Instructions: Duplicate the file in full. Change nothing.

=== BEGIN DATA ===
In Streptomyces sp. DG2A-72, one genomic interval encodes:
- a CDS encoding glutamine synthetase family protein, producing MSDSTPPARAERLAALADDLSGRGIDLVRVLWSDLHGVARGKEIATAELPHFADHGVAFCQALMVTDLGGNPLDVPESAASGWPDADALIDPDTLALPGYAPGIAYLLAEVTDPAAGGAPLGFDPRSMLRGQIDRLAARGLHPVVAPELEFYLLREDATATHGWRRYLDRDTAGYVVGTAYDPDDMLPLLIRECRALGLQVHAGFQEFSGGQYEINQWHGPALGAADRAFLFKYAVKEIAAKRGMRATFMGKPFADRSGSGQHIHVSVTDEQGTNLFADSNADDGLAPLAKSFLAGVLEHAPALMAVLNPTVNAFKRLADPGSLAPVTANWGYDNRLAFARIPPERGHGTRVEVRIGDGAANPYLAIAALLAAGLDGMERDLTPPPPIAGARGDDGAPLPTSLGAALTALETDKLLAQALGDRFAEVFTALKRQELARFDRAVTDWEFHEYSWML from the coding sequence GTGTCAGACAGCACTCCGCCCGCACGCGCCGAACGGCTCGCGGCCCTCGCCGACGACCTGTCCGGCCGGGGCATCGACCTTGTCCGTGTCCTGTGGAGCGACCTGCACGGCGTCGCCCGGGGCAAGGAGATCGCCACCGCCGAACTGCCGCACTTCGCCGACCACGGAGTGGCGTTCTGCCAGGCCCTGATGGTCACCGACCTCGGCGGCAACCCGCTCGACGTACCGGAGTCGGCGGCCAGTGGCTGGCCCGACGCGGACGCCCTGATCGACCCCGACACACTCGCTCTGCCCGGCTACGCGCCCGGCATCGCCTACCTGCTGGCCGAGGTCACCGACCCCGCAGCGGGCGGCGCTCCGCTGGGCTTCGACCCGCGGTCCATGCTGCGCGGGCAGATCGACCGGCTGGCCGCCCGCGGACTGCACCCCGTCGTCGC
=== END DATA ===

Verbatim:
In Streptomyces sp. DG2A-72, one genomic interval encodes:
- a CDS encoding glutamine synthetase family protein, producing MSDSTPPARAERLAALADDLSGRGIDLVRVLWSDLHGVARGKEIATAELPHFADHGVAFCQALMVTDLGGNPLDVPESAASGWPDADALIDPDTLALPGYAPGIAYLLAEVTDPAAGGAPLGFDPRSMLRGQIDRLAARGLHPVVAPELEFYLLREDATATHGWRRYLDRDTAGYVVGTAYDPDDMLPLLIRECRALGLQVHAGFQEFSGGQYEINQWHGPALGAADRAFLFKYAVKEIAAKRGMRATFMGKPFADRSGSGQHIHVSVTDEQGTNLFADSNADDGLAPLAKSFLAGVLEHAPALMAVLNPTVNAFKRLADPGSLAPVTANWGYDNRLAFARIPPERGHGTRVEVRIGDGAANPYLAIAALLAAGLDGMERDLTPPPPIAGARGDDGAPLPTSLGAALTALETDKLLAQALGDRFAEVFTALKRQELARFDRAVTDWEFHEYSWML from the coding sequence GTGTCAGACAGCACTCCGCCCGCACGCGCCGAACGGCTCGCGGCCCTCGCCGACGACCTGTCCGGCCGGGGCATCGACCTTGTCCGTGTCCTGTGGAGCGACCTGCACGGCGTCGCCCGGGGCAAGGAGATCGCCACCGCCGAACTGCCGCACTTCGCCGACCACGGAGTGGCGTTCTGCCAGGCCCTGATGGTCACCGACCTCGGCGGCAACCCGCTCGACGTACCGGAGTCGGCGGCCAGTGGCTGGCCCGACGCGGACGCCCTGATCGACCCCGACACACTCGCTCTGCCCGGCTACGCGCCCGGCATCGCCTACCTGCTGGCCGAGGTCACCGACCCCGCAGCGGGCGGCGCTCCGCTGGGCTTCGACCCGCGGTCCATGCTGCGCGGGCAGATCGACCGGCTGGCCGCCCGCGGACTGCACCCCGTCGTCGC